Instead of embodying the counter-image of modernity as many have claimed in the past, informal settlements are now increasingly presented among urban designers and planners everywhere as an improbable future model of the modern metropolis. In short, informality is increasingly mystified as an ideal image of anti-authoritarianism, and a flexible, aesthetically desirable and perhaps unavoidable form of urbanization.
This phenomenon has been described by Roy[ii] as ‘the aestheticization of poverty’, meaning that urban informality is disconnected from its political and economic circuits and is merely viewed upon as an aesthetic or spatial phenomenon. Urban informality is then framed as ‘vernacular’, ‘innocent’ and ‘authentic’. The problem with the aestheticization of urban informality is that urban problems are being depoliticized, ignoring the injustice, hardship and political exclusion the urban poor are facing every day.
In the first section of the paper, they trace the origins of the appeal of informal urbanization to Turner, publishing in the 1960s, precisely when Latin American metropolises started to ‘explode’ due to internal rural migration. Informality became then a preponderant way of urbanization in the region. They describe how Turner equates informal development with self-help, autonomy and grassroots empowerment, combined with an aversion to institutional intervention, loosely rooted in anarchist thinking.
In the second section, they discuss how these ideas were appropriated by urban architects in the second half of the twentieth century and used to contest the excessively prescriptive nature of the Modernist movement and State-based planning. They show how these ideas fuel discussions on the empowerment of the urban poor against domination and oppression and an aversion to State intervention, first from an anarchist/liberal leftist ideology that slowly morphs into neo-liberal ideas about freedom from what is claimed to be an excessively regulatory State. In the third section, they describe how contemporary urban architects have again appropriated these ideas in defence of a novel understanding of the ‘mechanisms that make cities tick’. They too have understood informal developments in third world cities as examples of empowerment and ‘bottom-up’ urbanization, but also as an illustration of spontaneous growth that has intrinsic qualities, supposedly ‘lost’ by formal planning and design.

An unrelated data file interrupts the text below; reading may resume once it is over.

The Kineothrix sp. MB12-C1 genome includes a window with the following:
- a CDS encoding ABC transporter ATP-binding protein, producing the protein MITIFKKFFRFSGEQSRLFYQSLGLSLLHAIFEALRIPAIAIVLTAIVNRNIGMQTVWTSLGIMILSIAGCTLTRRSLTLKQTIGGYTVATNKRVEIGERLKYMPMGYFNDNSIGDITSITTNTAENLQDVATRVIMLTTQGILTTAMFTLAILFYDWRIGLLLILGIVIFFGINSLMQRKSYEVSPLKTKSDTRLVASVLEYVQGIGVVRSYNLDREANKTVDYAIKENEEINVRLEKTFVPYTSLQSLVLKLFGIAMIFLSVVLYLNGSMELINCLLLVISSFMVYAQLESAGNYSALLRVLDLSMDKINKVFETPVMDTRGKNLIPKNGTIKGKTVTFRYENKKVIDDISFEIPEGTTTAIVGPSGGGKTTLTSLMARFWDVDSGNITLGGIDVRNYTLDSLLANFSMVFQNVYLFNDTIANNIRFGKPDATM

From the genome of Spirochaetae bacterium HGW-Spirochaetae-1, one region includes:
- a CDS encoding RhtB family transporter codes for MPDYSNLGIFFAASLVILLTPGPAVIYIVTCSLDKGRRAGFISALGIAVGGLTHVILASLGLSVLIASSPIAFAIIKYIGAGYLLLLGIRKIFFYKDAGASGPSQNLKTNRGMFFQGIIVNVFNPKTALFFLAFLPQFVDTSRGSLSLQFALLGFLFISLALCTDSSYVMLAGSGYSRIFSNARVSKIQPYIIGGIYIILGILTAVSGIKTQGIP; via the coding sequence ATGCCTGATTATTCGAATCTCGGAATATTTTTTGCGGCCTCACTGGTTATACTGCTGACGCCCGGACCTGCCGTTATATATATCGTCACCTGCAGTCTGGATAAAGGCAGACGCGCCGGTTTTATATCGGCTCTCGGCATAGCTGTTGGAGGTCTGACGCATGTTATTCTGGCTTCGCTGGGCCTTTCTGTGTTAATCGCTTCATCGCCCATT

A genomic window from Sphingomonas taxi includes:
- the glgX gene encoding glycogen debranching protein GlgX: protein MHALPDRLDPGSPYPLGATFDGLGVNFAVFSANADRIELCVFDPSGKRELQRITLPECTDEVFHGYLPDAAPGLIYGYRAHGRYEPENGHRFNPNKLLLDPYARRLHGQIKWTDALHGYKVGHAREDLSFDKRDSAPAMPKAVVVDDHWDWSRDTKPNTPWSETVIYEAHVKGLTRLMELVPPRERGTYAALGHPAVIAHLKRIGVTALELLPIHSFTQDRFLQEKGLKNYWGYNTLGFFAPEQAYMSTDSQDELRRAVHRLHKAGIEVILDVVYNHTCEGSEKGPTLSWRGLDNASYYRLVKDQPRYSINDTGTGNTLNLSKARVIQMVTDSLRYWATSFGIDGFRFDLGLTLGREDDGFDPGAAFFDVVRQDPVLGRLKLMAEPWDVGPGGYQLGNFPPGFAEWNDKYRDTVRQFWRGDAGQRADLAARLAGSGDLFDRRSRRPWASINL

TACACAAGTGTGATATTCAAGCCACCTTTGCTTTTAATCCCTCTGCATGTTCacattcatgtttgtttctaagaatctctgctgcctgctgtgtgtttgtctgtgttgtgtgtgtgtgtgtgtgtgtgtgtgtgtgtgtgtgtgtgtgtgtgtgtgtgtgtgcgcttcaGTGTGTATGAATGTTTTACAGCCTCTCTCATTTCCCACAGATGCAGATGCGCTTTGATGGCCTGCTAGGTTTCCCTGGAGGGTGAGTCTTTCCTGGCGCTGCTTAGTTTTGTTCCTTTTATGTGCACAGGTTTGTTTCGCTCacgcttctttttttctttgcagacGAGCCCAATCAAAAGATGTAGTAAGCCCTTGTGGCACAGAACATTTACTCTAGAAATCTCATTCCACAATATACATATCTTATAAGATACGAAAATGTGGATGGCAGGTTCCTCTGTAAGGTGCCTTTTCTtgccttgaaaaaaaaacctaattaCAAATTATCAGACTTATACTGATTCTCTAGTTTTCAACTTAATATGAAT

In the last section, they summarise their critique on the latter current and argue that the discourse on informal urbanization has a high risk of deriving towards a neo-liberal tool for the disavowal of the State as a legitimate and effective agent in urban development.
This paper has been accepted for publication in ‘Third World Quartely’ in the Fall 2013.
[i] Paraphrasing Brazilian literary critic Roberto Schwarz in R. Schwarz. Misplaced Ideas: Essays on Brazilian Culture: Critical Studies in Latin American and Iberian Culture (New York: Verso, 1992).
[ii] A. Roy and N. Alsayaad in Urban Informality: transnational perspectives from the Middle East, Latin America and South Asia (New York: Lexington, 2004).